Blood glucose monitoring happens in two different ways. In the first case, an individual should monitor their blood glucose levels at least daily, if not three times daily, at home using a glucometer. In the second case the endocrinologist will order a blood test every three to six months to monitor other blood indicators that give the physician an adequate reading of how well-controlled the individual’s glucose levels have been.
Decades ago these methods of monitoring blood glucose were not available. In fact, history has recorded the use of “urine testers”, or individuals who tasted urine in order to determine whether or not sugar was spilling into the urine. (1) Today, manufacturers have produced technologically advanced monitors that are small, inconspicuous and often need no more than a drop of blood in order to get an accurate reading.
By monitoring blood sugar over the entire day the individual helps to reduce the numbers of peaks and valleys in the glucose readings, which also helps to decrease the long-term complications. Monitoring blood sugar also helps in individual to learn how food, activity levels, stress, medicine and insulin all play a role together in the control of blood glucose. Using this information the patient can stay healthy, prevent or delay complications and prevent infections.
This monitoring at home is done with a glucose meter or glucometer. Your insurance plan will indicate which model of glucometer they are willing to pay for. The individual should also check with their endocrinologist to see which one the physician recommends. Consider the different features and which are important to you. For instance, those who have poor eyesight may want to spend a little bit more money for a meter that reads in large print. Others may want a meter that will store results over several days.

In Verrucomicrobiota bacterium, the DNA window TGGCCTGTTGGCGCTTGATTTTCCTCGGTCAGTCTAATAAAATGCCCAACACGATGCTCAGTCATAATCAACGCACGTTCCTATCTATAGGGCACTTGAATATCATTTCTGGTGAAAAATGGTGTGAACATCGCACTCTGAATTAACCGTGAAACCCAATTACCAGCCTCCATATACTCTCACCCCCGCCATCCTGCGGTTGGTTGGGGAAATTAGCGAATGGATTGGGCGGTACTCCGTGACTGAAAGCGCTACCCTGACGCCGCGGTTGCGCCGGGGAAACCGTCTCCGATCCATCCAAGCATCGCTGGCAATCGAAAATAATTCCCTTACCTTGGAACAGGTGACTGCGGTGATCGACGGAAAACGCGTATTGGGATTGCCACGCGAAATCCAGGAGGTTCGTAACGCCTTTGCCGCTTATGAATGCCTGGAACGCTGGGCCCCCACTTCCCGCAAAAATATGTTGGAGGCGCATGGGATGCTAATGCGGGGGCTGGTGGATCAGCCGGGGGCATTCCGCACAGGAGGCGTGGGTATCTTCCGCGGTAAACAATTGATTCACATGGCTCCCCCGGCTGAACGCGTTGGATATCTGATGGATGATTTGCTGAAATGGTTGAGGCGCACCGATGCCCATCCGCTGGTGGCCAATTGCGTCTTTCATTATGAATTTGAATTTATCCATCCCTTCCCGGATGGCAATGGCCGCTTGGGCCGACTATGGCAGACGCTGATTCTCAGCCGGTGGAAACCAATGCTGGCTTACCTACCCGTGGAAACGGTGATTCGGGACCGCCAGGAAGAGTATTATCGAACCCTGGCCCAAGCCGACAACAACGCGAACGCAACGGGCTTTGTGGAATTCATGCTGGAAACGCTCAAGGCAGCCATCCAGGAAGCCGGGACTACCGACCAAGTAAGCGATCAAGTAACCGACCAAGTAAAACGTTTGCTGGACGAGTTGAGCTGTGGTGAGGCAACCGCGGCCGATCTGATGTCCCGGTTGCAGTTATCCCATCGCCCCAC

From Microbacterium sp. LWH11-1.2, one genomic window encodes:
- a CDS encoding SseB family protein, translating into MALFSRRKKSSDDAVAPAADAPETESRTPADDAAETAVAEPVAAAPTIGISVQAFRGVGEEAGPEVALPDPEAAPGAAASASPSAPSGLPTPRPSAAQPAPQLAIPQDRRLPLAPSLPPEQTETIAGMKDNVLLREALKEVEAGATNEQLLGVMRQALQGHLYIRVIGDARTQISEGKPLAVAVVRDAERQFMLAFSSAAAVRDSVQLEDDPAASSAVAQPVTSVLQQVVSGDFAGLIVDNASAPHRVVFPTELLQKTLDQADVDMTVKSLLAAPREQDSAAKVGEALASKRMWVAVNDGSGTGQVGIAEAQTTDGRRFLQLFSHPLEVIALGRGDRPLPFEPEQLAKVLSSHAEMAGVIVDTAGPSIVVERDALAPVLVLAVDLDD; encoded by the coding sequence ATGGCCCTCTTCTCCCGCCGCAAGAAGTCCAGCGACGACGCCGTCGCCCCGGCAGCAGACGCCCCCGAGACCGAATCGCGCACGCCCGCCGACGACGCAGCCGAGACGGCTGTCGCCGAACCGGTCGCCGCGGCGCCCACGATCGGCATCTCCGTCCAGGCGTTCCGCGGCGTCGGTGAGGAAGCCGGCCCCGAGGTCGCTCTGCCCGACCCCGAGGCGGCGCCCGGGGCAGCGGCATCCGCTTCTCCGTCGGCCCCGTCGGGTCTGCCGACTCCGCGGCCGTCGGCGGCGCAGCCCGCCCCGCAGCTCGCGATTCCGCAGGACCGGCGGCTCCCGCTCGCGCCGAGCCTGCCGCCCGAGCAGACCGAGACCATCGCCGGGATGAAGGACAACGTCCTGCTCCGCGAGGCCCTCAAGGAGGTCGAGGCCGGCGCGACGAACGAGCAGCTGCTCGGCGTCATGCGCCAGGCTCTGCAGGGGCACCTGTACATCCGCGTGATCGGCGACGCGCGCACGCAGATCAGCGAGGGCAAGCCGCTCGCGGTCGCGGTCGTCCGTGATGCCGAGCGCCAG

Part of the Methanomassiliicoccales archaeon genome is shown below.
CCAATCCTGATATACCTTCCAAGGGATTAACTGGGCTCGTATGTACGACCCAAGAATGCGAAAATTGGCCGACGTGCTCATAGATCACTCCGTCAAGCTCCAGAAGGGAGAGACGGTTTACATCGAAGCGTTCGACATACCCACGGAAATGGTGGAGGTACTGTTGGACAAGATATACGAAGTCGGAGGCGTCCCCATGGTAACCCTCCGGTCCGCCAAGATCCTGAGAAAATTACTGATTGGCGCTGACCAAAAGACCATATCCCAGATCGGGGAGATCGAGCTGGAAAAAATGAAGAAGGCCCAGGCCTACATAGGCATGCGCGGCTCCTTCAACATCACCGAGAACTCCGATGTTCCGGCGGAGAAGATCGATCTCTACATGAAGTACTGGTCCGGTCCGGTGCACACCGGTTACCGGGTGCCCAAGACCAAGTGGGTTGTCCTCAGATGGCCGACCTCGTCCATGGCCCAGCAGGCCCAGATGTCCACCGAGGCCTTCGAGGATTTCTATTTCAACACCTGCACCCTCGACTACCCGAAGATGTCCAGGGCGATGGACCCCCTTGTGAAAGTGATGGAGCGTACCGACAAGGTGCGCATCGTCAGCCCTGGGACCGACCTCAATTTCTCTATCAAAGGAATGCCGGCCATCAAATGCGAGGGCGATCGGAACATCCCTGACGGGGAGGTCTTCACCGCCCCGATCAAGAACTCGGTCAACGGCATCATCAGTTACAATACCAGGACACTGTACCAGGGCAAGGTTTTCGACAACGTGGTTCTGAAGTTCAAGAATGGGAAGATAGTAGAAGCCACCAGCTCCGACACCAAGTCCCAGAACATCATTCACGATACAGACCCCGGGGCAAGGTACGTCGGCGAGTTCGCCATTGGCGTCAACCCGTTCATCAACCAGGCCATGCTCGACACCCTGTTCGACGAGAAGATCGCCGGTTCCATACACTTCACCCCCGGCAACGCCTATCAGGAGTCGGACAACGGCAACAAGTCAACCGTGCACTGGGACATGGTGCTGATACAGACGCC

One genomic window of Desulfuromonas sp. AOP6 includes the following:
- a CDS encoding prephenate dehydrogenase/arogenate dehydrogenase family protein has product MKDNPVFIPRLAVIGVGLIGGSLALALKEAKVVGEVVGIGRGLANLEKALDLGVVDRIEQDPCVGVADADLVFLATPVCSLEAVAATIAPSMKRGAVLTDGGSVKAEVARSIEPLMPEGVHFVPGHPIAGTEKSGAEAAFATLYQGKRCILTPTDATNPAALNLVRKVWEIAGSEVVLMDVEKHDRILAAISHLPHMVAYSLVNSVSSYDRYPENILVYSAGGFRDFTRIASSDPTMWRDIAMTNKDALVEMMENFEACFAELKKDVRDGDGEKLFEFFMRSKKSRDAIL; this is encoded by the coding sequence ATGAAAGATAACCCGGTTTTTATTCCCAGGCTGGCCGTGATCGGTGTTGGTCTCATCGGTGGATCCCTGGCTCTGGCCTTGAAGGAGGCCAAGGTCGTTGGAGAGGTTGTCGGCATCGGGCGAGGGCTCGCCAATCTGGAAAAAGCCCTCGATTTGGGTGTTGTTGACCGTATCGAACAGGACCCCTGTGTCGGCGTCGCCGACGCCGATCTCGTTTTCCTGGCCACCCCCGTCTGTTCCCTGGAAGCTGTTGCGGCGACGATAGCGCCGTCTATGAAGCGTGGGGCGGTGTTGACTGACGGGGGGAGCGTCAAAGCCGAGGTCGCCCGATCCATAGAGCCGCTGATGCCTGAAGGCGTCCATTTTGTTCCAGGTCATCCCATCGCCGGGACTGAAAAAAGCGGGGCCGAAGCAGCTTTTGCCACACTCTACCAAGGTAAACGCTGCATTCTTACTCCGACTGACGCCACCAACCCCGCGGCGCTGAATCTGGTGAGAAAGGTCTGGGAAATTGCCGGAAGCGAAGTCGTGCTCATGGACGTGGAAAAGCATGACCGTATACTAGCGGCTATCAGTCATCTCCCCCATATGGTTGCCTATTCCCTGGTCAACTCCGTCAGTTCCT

The second way of monitoring blood glucose levels is called the hemoglobin A1C. test. This is a simple lab test, often drawn in the doctorís office that shows the average amount of sugar that has been in the person’s blood over the past three months. This is the best test a health care provider can use to determine if the blood sugar is under good control. (2)
Glucose in the blood stream can become attached to hemoglobin. This is the part of the red blood cell that carries oxygen. The process of sugar becoming attached to hemoglobin is called glycosylation. Once the sugar is attached it stays for the life of the red blood cell, which is approximately 120 days. Researchers have determined the ratio of sugar in the blood to the amount of glycosylated hemoglobin. This means that the higher the level of blood sugar, the more sugar attaches to red blood cells.
Using the hemoglobin A1c test physicians can determine how stable glucose levels have been in the past 120 days. Results on the blood work are given in percentages. The lower the percentage the better control the individual has maintained.
In a major study of individuals who suffer from diabetes, the Diabetes Control and Complications Trial, researchers found how important this test really is. This study indicated that by lowering the hemoglobin A1C percentage the individual can delay or completely prevent serious complications of blindness, kidney failure and nerve disease. The study also indicated that lowering the level by any amount would improve a person’s chances of staying healthy longer. (3)
Most endocrinologist or physicians will order this test at least twice a year. If the person has not been in good control or has a new diagnosis or has recently undergone surgery the tests may be ordered more often. Any changes to the treatment plan, differences in exercise routines for changes in diet would also be an indication for a hemoglobin A1c blood test to be ordered more frequently.
An individual with diabetes should have a test results that is less than 7%. Those who keep their levels close to 7% have a much better chance of delaying or preventing long-term complications. Studies have shown that people whose levels remained at 8% or higher have an increased chance of long-term complications. Any individual whose test result is greater than 8% should have their treatment protocols changed and diet reevaluated.
(1) The Health Fitness Project: History of Diabetes
(2) American Diabetes Association: A1C
(3) National Diabetes Information Clearinghouse: DCCT and EDIC: The Diabetes Control and Complications Trial and Follow up Study